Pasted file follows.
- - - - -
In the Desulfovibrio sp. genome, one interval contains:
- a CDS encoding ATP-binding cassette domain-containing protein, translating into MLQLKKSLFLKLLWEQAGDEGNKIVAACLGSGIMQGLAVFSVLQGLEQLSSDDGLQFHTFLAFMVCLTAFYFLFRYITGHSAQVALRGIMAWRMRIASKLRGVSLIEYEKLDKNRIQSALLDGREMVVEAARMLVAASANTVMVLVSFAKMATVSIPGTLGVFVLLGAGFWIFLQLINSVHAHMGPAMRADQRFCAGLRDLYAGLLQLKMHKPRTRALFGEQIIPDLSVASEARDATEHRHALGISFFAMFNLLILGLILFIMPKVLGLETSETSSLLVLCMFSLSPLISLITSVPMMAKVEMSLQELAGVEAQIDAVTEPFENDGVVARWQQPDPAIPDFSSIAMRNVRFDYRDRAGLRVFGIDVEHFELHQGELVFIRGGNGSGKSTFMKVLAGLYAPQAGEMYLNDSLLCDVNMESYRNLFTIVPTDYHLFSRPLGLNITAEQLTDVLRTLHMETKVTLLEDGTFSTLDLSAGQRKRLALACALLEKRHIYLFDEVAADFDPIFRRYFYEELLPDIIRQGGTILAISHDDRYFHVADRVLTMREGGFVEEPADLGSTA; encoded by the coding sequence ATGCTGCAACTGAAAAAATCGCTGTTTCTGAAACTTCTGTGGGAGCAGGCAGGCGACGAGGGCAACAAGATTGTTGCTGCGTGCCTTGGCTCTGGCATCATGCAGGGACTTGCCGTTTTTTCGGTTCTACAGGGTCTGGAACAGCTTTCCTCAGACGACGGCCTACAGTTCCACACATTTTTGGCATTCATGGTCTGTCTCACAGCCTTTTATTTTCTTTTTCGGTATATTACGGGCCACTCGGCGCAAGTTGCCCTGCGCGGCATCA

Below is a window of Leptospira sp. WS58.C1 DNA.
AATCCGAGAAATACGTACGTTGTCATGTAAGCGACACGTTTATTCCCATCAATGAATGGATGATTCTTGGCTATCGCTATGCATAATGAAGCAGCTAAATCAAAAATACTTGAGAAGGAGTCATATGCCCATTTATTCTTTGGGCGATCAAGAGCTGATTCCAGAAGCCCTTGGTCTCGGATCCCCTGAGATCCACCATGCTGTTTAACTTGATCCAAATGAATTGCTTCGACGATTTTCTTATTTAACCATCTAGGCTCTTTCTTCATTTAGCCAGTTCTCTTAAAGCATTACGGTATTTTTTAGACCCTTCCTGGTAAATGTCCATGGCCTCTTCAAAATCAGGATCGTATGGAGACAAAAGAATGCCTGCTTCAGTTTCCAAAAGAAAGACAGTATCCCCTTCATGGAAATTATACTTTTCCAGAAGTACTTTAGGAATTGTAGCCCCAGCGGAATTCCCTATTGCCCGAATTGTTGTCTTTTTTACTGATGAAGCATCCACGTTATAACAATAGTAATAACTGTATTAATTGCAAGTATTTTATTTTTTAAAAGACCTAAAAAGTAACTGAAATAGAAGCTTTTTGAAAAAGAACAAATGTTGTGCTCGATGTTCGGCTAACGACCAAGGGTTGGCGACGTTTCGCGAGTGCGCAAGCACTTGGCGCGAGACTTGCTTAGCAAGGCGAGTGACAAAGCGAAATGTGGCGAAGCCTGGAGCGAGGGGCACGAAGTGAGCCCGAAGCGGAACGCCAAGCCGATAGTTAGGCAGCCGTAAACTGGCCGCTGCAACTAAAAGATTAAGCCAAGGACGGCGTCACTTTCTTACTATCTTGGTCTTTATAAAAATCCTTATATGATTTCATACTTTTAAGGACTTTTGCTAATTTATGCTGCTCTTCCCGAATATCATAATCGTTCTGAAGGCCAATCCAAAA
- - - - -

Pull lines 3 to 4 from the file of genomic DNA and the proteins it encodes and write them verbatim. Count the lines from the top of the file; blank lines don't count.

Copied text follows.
Below is a window of Leptospira sp. WS58.C1 DNA.
AATCCGAGAAATACGTACGTTGTCATGTAAGCGACACGTTTATTCCCATCAATGAATGGATGATTCTTGGCTATCGCTATGCATAATGAAGCAGCTAAATCAAAAATACTTGAGAAGGAGTCATATGCCCATTTATTCTTTGGGCGATCAAGAGCTGATTCCAGAAGCCCTTGGTCTCGGATCCCCTGAGATCCACCATGCTGTTTAACTTGATCCAAATGAATTGCTTCGACGATTTTCTTATTTAACCATCTAGGCTCTTTCTTCATTTAGCCAGTTCTCTTAAAGCATTACGGTATTTTTTAGACCCTTCCTGGTAAATGTCCATGGCCTCTTCAAAATCAGGATCGTATGGAGACAAAAGAATGCCTGCTTCAGTTTCCAAAAGAAAGACAGTATCCCCTTCATGGAAATTATACTTTTCCAGAAGTACTTTAGGAATTGTAGCCCCAGCGGAATTCCCTATTGCCCGAATTGTTGTCTTTTTTACTGATGAAGCATCCACGTTATAACAATAGTAATAACTGTATTAATTGCAAGTATTTTATTTTTTAAAAGACCTAAAAAGTAACTGAAATAGAAGCTTTTTGAAAAAGAACAAATGTTGTGCTCGATGTTCGGCTAACGACCAAGGGTTGGCGACGTTTCGCGAGTGCGCAAGCACTTGGCGCGAGACTTGCTTAGCAAGGCGAGTGACAAAGCGAAATGTGGCGAAGCCTGGAGCGAGGGGCACGAAGTGAGCCCGAAGCGGAACGCCAAGCCGATAGTTAGGCAGCCGTAAACTGGCCGCTGCAACTAAAAGATTAAGCCAAGGACGGCGTCACTTTCTTACTATCTTGGTCTTTATAAAAATCCTTATATGATTTCATACTTTTAAGGACTTTTGCTAATTTATGCTGCTCTTCCCGAATATCATAATCGTTCTGAAGGCCAATCCAAAA